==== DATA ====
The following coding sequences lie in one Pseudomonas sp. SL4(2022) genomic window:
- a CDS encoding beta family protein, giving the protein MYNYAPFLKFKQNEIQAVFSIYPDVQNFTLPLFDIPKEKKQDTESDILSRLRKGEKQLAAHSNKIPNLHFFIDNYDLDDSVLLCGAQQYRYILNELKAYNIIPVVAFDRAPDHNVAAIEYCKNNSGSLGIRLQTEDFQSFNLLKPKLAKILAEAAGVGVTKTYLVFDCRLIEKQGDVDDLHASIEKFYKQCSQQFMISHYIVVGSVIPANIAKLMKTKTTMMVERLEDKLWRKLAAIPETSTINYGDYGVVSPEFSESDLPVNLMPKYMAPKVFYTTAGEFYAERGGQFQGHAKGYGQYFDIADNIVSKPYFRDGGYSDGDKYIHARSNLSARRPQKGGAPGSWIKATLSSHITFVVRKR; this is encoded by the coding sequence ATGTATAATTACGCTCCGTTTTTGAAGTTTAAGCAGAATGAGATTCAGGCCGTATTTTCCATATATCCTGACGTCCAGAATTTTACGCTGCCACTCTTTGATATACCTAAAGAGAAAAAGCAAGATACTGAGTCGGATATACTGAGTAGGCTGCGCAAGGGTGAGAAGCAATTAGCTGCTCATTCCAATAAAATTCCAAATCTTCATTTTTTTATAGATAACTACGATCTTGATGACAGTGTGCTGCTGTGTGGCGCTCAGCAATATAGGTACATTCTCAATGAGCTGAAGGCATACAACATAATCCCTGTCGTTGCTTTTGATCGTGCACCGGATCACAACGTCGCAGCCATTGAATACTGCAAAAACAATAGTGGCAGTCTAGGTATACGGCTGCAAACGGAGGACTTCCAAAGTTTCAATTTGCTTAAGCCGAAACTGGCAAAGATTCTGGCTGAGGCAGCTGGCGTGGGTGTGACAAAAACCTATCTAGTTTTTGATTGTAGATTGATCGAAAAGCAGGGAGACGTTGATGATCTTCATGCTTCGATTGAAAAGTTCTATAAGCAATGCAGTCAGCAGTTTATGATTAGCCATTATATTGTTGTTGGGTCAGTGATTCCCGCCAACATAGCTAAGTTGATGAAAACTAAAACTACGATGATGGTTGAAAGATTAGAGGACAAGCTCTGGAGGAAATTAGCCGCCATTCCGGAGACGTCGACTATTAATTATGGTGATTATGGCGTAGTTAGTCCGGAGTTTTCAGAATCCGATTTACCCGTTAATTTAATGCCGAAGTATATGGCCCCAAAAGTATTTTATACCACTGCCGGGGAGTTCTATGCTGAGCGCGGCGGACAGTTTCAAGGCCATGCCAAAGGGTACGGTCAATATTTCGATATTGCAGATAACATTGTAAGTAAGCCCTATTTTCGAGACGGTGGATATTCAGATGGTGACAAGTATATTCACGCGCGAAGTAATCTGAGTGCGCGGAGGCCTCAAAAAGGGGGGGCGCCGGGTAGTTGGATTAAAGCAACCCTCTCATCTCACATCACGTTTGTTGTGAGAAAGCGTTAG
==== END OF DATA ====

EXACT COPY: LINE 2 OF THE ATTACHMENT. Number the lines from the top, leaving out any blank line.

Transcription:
- a CDS encoding beta family protein, giving the protein MYNYAPFLKFKQNEIQAVFSIYPDVQNFTLPLFDIPKEKKQDTESDILSRLRKGEKQLAAHSNKIPNLHFFIDNYDLDDSVLLCGAQQYRYILNELKAYNIIPVVAFDRAPDHNVAAIEYCKNNSGSLGIRLQTEDFQSFNLLKPKLAKILAEAAGVGVTKTYLVFDCRLIEKQGDVDDLHASIEKFYKQCSQQFMISHYIVVGSVIPANIAKLMKTKTTMMVERLEDKLWRKLAAIPETSTINYGDYGVVSPEFSESDLPVNLMPKYMAPKVFYTTAGEFYAERGGQFQGHAKGYGQYFDIADNIVSKPYFRDGGYSDGDKYIHARSNLSARRPQKGGAPGSWIKATLSSHITFVVRKR; this is encoded by the coding sequence ATGTATAATTACGCTCCGTTTTTGAAGTTTAAGCAGAATGAGATTCAGGCCGTATTTTCCATATATCCTGACGTCCAGAATTTTACGCTGCCACTCTTTGATATACCTAAAGAGAAAAAGCAAGATACTGAGTCGGATATACTGAGTAGGCTGCGCAAGGGTGAGAAGCAATTAGCTGCTCATTCCAATAAAATTCCAAATCTTCATTTTTTTATAGATAACTACGATCTTGATGACAGTGTGCTGCTGTGTGGCGCTCAGCAATATAGGTACATTCTCAATGAGCTGAAGGCATACAACATAATCCCTGTCGTTGCTTTTGATCGTGCACCGGATCACAACGTCGCAGCCATTGAATACTGCAAAAACAATAGTGGCAGTCTAGGTATACGGCTGCAAACGGAGGACTTCCAAAGTTTCAATTTGCTTAAGCCGAAACTGGCAAAGATTCTGGCTGAGGCAGCTGGCGTGGGTGTGACAAAAACCTATCTAGTTTTTGATTGTAGATTGATCGAAAAGCAGGGAGACGTTGATGATCTTCATGCTTCGATTGAAAAGTTCTATAAGCAATGCAGTCAGCAGTTTATGATTAGCCATTATATTGTTGTTGGGTCAGTGATTCCCGCCAACATAGCTAAGTTGATGAAAACTAAAACTACGATGATGGTTGAAAGATTAGAGGACAAGCTCTGGAGGAAATTAGCCGCCATTCCGGAGACGTCGACTATTAATTATGGTGATTATGGCGTAGTTAGTCCGGAGTTTTCAGAATCCGATTTACCCGTTAATTTAATGCCGAAGTATATGGCCCCAAAAGTATTTTATACCACTGCCGGGGAGTTCTATGCTGAGCGCGGCGGACAGTTTCAAGGCCATGCCAAAGGGTACGGTCAATATTTCGATATTGCAGATAACATTGTAAGTAAGCCCTATTTTCGAGACGGTGGATATTCAGATGGTGACAAGTATATTCACGCGCGAAGTAATCTGAGTGCGCGGAGGCCTCAAAAAGGGGGGGCGCCGGGTAGTTGGATTAAAGCAACCCTCTCATCTCACATCACGTTTGTTGTGAGAAAGCGTTAG